This is the exact process I used in my new book, The Secret Wisdom of Ancient Parables: Living Life Positively, which was published today and is currently available on Amazon here. For years, I collected parables whenever I was told one or came across them in texts. In this first collection, I’ve chosen a dozen from different traditions and organized them around their life lessons, such as self-acceptance, how to stop negative thinking, learning to let go, finding gratitude and much more. Each parable is accompanied by an illustration especially created to visualize the lesson. And each has a commentary and exercises to help readers achieve the lesson in their own life. I encourage you to carefully read each parable yourself to see what hidden details buried deep within each story you can unearth.
Stanley’s book is set to $2.99 only for the first week of the book’s release and will increase to $4.99 after next Saturday.
About the Author
Stanley Siegel is a psychotherapist, author, lecturer, and former Director of Education and Senior Faculty member of New York’s renowned Ackerman Institute for Family Therapy. With nearly 40 years of experience in the field of psychology, Stanley has developed a bold and unconventional approach to psychotherapy that has led to his previous book, Your Brain on Sex: How Smarter Sex Can Change Your Life. Stanley has taught at the State University of New York at Stony Brook, Adelphi University, and the University of California, Berkeley. Additionally, he was the founding director of the Family Studies Center in Huntington, NY, and has served as a consultant to hospitals and mental health centers throughout the country.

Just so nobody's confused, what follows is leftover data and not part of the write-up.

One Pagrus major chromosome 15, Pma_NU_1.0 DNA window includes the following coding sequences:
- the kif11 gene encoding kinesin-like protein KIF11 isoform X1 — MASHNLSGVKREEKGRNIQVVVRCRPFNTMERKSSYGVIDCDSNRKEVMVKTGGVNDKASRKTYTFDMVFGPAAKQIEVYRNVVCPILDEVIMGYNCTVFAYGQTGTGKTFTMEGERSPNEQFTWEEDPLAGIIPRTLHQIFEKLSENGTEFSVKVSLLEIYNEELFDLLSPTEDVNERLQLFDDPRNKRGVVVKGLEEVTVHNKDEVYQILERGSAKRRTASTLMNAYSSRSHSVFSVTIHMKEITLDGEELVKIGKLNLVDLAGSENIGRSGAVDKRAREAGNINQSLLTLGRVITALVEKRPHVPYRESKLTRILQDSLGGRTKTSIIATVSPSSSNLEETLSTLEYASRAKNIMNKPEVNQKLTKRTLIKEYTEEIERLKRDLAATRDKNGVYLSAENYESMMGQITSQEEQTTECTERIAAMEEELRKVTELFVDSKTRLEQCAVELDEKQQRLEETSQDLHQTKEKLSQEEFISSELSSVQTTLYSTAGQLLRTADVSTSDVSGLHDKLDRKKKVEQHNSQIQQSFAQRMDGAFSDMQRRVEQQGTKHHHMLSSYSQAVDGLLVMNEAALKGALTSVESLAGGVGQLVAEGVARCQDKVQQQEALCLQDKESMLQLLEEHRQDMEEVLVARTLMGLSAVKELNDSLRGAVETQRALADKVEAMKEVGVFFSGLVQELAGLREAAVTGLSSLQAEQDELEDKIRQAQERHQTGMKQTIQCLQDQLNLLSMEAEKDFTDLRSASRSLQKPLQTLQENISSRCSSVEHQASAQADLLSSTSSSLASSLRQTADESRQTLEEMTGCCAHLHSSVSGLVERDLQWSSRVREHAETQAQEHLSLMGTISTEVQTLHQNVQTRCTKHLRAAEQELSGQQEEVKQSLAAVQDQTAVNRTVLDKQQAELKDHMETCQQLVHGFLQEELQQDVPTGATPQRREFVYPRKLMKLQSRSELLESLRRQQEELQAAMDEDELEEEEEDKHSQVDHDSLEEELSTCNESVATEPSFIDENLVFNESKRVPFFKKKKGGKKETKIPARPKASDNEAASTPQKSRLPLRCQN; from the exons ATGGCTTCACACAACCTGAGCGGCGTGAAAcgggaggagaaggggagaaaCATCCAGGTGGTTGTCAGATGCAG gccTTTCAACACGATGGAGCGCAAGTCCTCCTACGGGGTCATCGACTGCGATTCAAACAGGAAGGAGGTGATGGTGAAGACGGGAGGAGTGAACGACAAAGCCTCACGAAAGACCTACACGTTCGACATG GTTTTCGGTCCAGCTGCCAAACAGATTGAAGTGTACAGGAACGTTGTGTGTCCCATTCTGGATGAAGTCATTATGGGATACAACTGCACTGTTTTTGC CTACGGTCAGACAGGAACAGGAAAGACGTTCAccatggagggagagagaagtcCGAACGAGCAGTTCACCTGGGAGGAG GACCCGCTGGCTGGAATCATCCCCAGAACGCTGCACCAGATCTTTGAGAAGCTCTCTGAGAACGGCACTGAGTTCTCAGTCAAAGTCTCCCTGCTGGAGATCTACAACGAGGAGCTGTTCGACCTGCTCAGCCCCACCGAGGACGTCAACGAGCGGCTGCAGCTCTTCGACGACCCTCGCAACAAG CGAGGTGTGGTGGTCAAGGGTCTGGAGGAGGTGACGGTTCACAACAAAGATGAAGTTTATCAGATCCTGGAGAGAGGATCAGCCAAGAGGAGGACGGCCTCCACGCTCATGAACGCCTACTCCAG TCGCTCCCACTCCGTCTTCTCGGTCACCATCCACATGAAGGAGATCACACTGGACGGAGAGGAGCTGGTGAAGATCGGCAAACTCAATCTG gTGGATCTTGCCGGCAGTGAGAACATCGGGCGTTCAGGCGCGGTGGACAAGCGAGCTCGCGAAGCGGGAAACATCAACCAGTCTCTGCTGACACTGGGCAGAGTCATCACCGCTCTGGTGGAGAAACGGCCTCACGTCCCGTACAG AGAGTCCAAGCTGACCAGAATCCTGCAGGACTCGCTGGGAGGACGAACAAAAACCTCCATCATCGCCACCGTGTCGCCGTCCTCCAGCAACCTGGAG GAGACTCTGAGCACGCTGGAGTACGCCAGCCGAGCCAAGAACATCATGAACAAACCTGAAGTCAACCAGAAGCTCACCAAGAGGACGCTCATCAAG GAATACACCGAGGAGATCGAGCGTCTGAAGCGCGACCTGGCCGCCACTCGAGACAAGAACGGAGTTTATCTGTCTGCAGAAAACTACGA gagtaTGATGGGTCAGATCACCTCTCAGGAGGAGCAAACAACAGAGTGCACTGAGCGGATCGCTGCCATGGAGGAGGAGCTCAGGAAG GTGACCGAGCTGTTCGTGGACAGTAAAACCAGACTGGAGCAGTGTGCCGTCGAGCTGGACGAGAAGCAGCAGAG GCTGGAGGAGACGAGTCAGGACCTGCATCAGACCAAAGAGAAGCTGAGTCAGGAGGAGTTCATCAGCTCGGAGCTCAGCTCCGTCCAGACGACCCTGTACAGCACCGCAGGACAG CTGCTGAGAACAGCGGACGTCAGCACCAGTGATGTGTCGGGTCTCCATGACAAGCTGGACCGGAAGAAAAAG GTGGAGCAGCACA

The creator and writer of the “Families” column for Newsday, Stanley also co-authored two popular books: The Patient Who Cured His Therapist and Other Unconventional Stories of Therapy, and Uncharted Lives: Understanding the Life Passages of Gay Men, both of which have been translated into 6 languages. His books serve as the basis for workshops around the country. Stanley has served as the review editor for two professional marital therapy journals, and his work with couples and families is the subject of two educational videos.
Stanley’s lifelong interest in art has included a period during the mid-1990s as the Dance Editor for Showbusiness, in which he reviewed and reported on the dance scene in New York City. Stanley created the popular sex column Intelligent Lust for Psychology Today magazine, which is now featured in Psychology Tomorrow Magazine, for which he is Editor-in-Chief. It also appears regularly throughout the Middle East in the FitNStyle magazine.
* Note from Anne: If you are, like me, a non-native English speaker and have no clue as to what a parable is: A parable is a simple story used to illustrate moral/spiritual lessons or principles featuring human characters. If you already knew this: jeez, I need to upgrade my English vocabulary!